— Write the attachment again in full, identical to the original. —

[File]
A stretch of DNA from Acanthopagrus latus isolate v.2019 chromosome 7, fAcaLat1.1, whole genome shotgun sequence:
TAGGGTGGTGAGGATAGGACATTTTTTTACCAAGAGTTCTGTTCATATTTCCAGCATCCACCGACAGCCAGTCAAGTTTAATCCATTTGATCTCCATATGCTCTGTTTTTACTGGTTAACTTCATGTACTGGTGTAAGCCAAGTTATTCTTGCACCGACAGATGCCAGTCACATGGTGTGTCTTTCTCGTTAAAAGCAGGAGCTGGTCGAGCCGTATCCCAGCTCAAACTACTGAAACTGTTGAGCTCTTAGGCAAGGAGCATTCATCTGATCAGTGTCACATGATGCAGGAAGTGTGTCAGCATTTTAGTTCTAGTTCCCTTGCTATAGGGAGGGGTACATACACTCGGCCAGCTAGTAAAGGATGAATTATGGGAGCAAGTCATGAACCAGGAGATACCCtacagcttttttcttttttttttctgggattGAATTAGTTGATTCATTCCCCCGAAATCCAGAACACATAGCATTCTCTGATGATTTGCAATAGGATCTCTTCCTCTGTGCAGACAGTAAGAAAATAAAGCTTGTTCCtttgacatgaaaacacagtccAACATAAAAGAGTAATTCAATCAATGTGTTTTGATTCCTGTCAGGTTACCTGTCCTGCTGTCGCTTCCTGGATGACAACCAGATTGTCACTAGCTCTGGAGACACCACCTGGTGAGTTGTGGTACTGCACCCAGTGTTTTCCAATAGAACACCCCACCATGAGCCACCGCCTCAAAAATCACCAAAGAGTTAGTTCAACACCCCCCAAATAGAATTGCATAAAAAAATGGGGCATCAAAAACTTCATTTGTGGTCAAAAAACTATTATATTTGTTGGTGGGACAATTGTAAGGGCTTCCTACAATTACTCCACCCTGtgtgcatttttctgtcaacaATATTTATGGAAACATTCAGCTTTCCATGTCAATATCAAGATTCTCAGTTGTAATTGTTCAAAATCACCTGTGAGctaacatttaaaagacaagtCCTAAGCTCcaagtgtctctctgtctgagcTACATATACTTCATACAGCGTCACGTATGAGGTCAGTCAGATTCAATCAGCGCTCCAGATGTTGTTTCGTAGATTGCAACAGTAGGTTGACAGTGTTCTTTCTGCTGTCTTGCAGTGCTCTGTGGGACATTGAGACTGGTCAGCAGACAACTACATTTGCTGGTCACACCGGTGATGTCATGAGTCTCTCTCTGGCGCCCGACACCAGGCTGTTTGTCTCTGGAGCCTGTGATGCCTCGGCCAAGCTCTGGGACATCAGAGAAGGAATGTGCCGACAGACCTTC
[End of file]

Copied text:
A stretch of DNA from Acanthopagrus latus isolate v.2019 chromosome 7, fAcaLat1.1, whole genome shotgun sequence:
TAGGGTGGTGAGGATAGGACATTTTTTTACCAAGAGTTCTGTTCATATTTCCAGCATCCACCGACAGCCAGTCAAGTTTAATCCATTTGATCTCCATATGCTCTGTTTTTACTGGTTAACTTCATGTACTGGTGTAAGCCAAGTTATTCTTGCACCGACAGATGCCAGTCACATGGTGTGTCTTTCTCGTTAAAAGCAGGAGCTGGTCGAGCCGTATCCCAGCTCAAACTACTGAAACTGTTGAGCTCTTAGGCAAGGAGCATTCATCTGATCAGTGTCACATGATGCAGGAAGTGTGTCAGCATTTTAGTTCTAGTTCCCTTGCTATAGGGAGGGGTACATACACTCGGCCAGCTAGTAAAGGATGAATTATGGGAGCAAGTCATGAACCAGGAGATACCCtacagcttttttcttttttttttctgggattGAATTAGTTGATTCATTCCCCCGAAATCCAGAACACATAGCATTCTCTGATGATTTGCAATAGGATCTCTTCCTCTGTGCAGACAGTAAGAAAATAAAGCTTGTTCCtttgacatgaaaacacagtccAACATAAAAGAGTAATTCAATCAATGTGTTTTGATTCCTGTCAGGTTACCTGTCCTGCTGTCGCTTCCTGGATGACAACCAGATTGTCACTAGCTCTGGAGACACCACCTGGTGAGTTGTGGTACTGCACCCAGTGTTTTCCAATAGAACACCCCACCATGAGCCACCGCCTCAAAAATCACCAAAGAGTTAGTTCAACACCCCCCAAATAGAATTGCATAAAAAAATGGGGCATCAAAAACTTCATTTGTGGTCAAAAAACTATTATATTTGTTGGTGGGACAATTGTAAGGGCTTCCTACAATTACTCCACCCTGtgtgcatttttctgtcaacaATATTTATGGAAACATTCAGCTTTCCATGTCAATATCAAGATTCTCAGTTGTAATTGTTCAAAATCACCTGTGAGctaacatttaaaagacaagtCCTAAGCTCcaagtgtctctctgtctgagcTACATATACTTCATACAGCGTCACGTATGAGGTCAGTCAGATTCAATCAGCGCTCCAGATGTTGTTTCGTAGATTGCAACAGTAGGTTGACAGTGTTCTTTCTGCTGTCTTGCAGTGCTCTGTGGGACATTGAGACTGGTCAGCAGACAACTACATTTGCTGGTCACACCGGTGATGTCATGAGTCTCTCTCTGGCGCCCGACACCAGGCTGTTTGTCTCTGGAGCCTGTGATGCCTCGGCCAAGCTCTGGGACATCAGAGAAGGAATGTGCCGACAGACCTTC